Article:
UNSW Professor says off-world mining may launch in the next decade

Bryan Versteeg/DSI

Associate Professor Serkan Saydam, research director at the University of New South Wales’ (UNSW) School of Mining Engineering, has expressed that off-world commercial space mining will increase in importance in the future.

A key organiser of the annual UNSW Off-World Mining Forum in Sydney, now into its third year, Saydam explained to Edith Cowan University students the commercial space mining movement may kick off within the next 10 years

This timeframe is in line with the findings of commercial space mining companies looking to extract mineral ore from near-Earth asteroids, which are compositionally comparable to Earth in terms of ore deposits.

“This achievement will definitely trigger the colonisation on the Moon and Mars,” Saydam explained.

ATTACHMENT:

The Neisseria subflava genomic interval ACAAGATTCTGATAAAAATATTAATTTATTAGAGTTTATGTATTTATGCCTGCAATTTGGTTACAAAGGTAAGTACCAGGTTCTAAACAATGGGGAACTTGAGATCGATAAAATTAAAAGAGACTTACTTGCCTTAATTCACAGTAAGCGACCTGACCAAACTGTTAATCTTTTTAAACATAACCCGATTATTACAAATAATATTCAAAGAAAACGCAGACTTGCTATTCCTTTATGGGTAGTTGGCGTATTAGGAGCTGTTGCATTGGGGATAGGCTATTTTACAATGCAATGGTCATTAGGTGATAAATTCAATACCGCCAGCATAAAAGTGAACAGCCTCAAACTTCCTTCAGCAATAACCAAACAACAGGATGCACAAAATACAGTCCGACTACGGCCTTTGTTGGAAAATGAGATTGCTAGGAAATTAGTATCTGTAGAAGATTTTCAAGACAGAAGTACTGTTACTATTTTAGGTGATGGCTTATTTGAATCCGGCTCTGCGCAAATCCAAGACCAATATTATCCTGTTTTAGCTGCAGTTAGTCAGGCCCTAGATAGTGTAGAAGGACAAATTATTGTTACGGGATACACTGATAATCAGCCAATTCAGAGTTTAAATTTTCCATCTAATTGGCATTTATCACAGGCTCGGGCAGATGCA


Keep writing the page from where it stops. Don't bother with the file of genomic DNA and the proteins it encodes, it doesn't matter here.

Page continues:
“Although estimating the timeframe is directly dependent on the research conducted in the related areas, we can also say that colonisation on the Moon and Mars can happen in the next 50 years.”

The commercialisation of space has seen about $US13 billion ($16.5 billion) of investment since the year 2000, and increased public attention since NASA’s discovery of liquid water on Mars in 2015.

According to asteroid database Asterank, the near-Earth asteroids 1943 Anteros and 162173 Ryugu have been cited as particularly appealing commercial projects, with a potential combined value of over $US6 trillion ($7.6 trillion).

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